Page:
Sound and Heat Shield Install

Lowering your vehicle's noise levels and temperatures
on

Everybody appreciates a quiet car and that solid "thunk" you hear when the door slams shut. But there's more to sound insulation than just personal comfort. High levels of noise can also interfere with your reaction time and driving ability. Also, with good insulation, not only are decibel levels lower, but temperatures are, too. Your air conditioner can operate more efficiently, reducing fuel consumption and the risk of radiator boil-over on a hot day. And your audio system should have better fidelity with extra cabin shielding. Quite often, it's the stuff you cannot see that makes for a cool and quiet ride.

Solutions

To see what's involved in reducing sound and heat in a vehicle, we sought out some expert assistance from Tim Cox of Quiet Ride Solutions. Drawing on Cox's advice and experience, we'll address the noise aspect first. Note that sound can emanate from a least two different sources on a car: via a solid material (the frame and body panels) and through the air (such as from the exhaust pipes, and somewhat surprisingly, the air intake as well).

Lowering airborne noise from under the hood might not be possible, but one option for an enclosed car (coupe or sedan) is to check the rubber stripping on the windows. If you spot any big cracks or missing chunks, install new rubber. If the rubber looks dry but is otherwise intact, apply some Vaseline to make it more compliant for a better seal. In addition, inspect the floorboard and firewall for any unnecessary openings (which also might help with an open-top car). Those can be filled with spray-on foam (the type typically used for filling holes and cracks in home-remodeling projects).

As for minimizing vibration-borne noise, the basic approach is similar to placing your hand on the skin of a drum. Flat areas of your vehicle's sheetmetal produce the most sound, so those need the most attention, but the entire cabin area should be insulated wherever possible. Installing Dynamat, a material composed of rubber and asphalt, is the rough equivalent of placing your hand on the drumming motion of your interior body panels. Quiet Ride Solutions starts an insulation project by laying down intermittent strips of this self-adhesive material.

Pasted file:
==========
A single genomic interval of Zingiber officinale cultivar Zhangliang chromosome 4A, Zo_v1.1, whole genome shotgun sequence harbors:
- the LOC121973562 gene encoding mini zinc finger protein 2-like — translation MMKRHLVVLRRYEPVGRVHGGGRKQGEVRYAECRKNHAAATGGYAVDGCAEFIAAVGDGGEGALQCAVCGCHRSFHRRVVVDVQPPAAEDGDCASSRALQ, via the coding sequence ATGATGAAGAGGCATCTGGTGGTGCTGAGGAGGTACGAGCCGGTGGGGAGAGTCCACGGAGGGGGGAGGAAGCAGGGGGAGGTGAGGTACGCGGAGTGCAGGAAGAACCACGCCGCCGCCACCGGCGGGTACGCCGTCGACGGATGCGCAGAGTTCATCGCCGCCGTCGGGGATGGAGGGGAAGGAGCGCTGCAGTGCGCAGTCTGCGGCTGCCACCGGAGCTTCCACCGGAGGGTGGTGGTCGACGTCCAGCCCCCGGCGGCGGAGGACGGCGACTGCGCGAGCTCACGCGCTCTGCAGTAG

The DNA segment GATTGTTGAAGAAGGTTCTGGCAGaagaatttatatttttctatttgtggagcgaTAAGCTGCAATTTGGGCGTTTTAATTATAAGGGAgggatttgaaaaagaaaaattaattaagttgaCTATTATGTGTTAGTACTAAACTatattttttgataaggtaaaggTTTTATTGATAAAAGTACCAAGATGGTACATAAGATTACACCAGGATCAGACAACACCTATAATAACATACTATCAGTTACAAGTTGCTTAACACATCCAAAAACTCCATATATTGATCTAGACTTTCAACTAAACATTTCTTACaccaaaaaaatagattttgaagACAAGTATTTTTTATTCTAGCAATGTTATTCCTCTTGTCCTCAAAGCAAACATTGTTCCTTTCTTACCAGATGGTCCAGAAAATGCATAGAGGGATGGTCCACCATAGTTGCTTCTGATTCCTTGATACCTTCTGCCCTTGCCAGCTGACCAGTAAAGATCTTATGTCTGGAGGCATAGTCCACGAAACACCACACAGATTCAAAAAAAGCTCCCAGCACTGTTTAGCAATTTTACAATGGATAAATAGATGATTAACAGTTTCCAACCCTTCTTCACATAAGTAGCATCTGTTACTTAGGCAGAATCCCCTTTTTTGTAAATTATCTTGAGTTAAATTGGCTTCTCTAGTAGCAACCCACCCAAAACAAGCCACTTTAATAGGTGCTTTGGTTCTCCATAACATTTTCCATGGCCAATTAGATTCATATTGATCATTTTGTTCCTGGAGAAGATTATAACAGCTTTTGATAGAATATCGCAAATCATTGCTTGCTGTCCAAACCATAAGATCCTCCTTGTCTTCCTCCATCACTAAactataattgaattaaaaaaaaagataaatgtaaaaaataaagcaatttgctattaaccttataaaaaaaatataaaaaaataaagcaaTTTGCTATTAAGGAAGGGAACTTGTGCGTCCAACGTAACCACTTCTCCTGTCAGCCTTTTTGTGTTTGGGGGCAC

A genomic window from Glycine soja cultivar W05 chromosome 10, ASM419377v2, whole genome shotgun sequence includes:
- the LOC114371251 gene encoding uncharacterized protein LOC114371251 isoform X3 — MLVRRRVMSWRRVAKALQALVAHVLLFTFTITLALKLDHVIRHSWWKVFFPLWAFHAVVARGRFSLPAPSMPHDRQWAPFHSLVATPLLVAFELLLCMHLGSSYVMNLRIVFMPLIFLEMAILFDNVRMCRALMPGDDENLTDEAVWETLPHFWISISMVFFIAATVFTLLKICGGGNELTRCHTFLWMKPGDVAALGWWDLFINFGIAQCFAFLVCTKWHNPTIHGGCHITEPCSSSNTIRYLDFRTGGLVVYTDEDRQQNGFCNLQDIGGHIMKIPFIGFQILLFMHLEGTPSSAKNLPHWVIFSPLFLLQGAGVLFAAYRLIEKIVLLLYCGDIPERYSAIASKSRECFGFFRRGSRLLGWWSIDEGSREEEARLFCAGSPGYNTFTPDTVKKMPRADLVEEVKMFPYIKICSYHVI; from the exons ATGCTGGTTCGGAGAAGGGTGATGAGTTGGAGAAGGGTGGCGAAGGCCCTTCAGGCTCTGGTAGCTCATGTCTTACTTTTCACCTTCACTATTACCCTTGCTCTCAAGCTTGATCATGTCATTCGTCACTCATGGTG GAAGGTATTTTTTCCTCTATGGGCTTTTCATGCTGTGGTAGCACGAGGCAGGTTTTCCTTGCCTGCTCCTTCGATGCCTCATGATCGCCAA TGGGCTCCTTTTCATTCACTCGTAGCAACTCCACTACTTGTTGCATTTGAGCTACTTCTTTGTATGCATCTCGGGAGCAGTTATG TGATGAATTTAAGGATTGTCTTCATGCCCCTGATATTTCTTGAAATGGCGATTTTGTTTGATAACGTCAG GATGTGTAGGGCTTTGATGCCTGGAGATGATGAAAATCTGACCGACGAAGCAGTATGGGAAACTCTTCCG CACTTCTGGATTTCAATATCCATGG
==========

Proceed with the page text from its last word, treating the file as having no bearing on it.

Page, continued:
Why not use just one big sheet? Keeping the cost down is one reason, and Cox says those individual strips work just as well. Why so? Imagine dropping a stone on the surface of the water, which forms ripples. Those waves of water provide a visual analogy to sound waves, and the Dynamat strips act as breakwaters to attenuate the motion. In addition, from an installation standpoint, laying down small strips is easier in tight corners or other hard-to-read areas.

Next goes on a layer of Quality Heat Shield, dense padding bonded to a reinforced layer of aluminum foil. It's important that the foil be placed on top (instead of against the body panels) for several reasons. It not only serves as a skin to protect the padding, but also creates an air pocket, similar to a double-pane thermal window. It's that layer of air that provides the insulation (sound travels more easily through solids).

Results

As just one example, Cox recalls a hot-rodded '64 Chevelle he insulated. Prior to adding the materials, at 60 mph the sound level was 100 db (equivalent to that of an unbridled jackhammer, he says), but afterward it dropped to 80 db. Ditto for the levels at idle (80 and 60 db, before and after). That's a huge difference, especially when you consider that decibels are measured on a logarithmic scale, so this decrease represents approximately 50 percent reduction in sound!

As for reducing temperature, the foil also helps to reflect back heat emanating from the engine and exhaust system. This material acts a fire retardant, and reflects back 97 percent of infrared energy, Quiet Ride claims, resulting in a temperature drop of as much as 30 degrees. As already noted, this reduction can benefit both the passengers and the engine.

It's fairly easy to put in the materials, and Quiet Ride offers a wide range of pre-cut kits for cars, trucks, RVs and other projects. A universal package that you can custom fit is available as well. It's important to make sure the materials form a consistent barrier or envelope that's sealed with foil tape at the seams, and is glued down securely. That ensures the insulation will be the most effective at blocking out both heat and noise, keeping your ride both cool and quiet.

Resource

Quiet Ride Solutions, 6507 Pacific Avenue, Ste. 334, Stockton, CA 95207, (209) 942-4777, www.quietride.com

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